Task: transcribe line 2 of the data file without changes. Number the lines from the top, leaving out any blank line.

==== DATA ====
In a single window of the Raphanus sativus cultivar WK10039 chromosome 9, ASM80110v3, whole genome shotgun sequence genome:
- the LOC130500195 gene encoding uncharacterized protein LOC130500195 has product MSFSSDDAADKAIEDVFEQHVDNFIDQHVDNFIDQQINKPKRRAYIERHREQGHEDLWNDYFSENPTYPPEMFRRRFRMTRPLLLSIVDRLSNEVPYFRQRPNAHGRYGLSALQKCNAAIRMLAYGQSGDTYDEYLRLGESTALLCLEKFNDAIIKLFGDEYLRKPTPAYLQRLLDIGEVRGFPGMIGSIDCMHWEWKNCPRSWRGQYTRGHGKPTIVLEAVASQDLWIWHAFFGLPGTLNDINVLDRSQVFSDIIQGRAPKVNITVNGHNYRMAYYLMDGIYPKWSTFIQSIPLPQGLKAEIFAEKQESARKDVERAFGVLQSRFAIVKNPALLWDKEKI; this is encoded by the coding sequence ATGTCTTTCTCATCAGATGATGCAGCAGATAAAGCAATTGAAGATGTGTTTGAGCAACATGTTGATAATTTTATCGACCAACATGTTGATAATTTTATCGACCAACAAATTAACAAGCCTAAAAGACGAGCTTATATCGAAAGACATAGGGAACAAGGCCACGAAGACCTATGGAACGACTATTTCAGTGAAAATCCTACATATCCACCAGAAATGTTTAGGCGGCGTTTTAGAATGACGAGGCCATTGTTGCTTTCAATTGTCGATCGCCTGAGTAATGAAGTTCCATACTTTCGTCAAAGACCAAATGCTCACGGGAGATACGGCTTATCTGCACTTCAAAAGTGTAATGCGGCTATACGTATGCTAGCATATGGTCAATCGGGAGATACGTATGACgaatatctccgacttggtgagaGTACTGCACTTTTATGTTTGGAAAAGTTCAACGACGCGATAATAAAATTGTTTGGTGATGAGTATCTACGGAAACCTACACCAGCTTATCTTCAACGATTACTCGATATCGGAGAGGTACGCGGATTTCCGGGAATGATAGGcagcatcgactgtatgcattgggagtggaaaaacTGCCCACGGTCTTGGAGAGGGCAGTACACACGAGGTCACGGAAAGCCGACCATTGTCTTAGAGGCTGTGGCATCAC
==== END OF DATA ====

- the LOC130500195 gene encoding uncharacterized protein LOC130500195 has product MSFSSDDAADKAIEDVFEQHVDNFIDQHVDNFIDQQINKPKRRAYIERHREQGHEDLWNDYFSENPTYPPEMFRRRFRMTRPLLLSIVDRLSNEVPYFRQRPNAHGRYGLSALQKCNAAIRMLAYGQSGDTYDEYLRLGESTALLCLEKFNDAIIKLFGDEYLRKPTPAYLQRLLDIGEVRGFPGMIGSIDCMHWEWKNCPRSWRGQYTRGHGKPTIVLEAVASQDLWIWHAFFGLPGTLNDINVLDRSQVFSDIIQGRAPKVNITVNGHNYRMAYYLMDGIYPKWSTFIQSIPLPQGLKAEIFAEKQESARKDVERAFGVLQSRFAIVKNPALLWDKEKI; this is encoded by the coding sequence ATGTCTTTCTCATCAGATGATGCAGCAGATAAAGCAATTGAAGATGTGTTTGAGCAACATGTTGATAATTTTATCGACCAACATGTTGATAATTTTATCGACCAACAAATTAACAAGCCTAAAAGACGAGCTTATATCGAAAGACATAGGGAACAAGGCCACGAAGACCTATGGAACGACTATTTCAGTGAAAATCCTACATATCCACCAGAAATGTTTAGGCGGCGTTTTAGAATGACGAGGCCATTGTTGCTTTCAATTGTCGATCGCCTGAGTAATGAAGTTCCATACTTTCGTCAAAGACCAAATGCTCACGGGAGATACGGCTTATCTGCACTTCAAAAGTGTAATGCGGCTATACGTATGCTAGCATATGGTCAATCGGGAGATACGTATGACgaatatctccgacttggtgagaGTACTGCACTTTTATGTTTGGAAAAGTTCAACGACGCGATAATAAAATTGTTTGGTGATGAGTATCTACGGAAACCTACACCAGCTTATCTTCAACGATTACTCGATATCGGAGAGGTACGCGGATTTCCGGGAATGATAGGcagcatcgactgtatgcattgggagtggaaaaacTGCCCACGGTCTTGGAGAGGGCAGTACACACGAGGTCACGGAAAGCCGACCATTGTCTTAGAGGCTGTGGCATCAC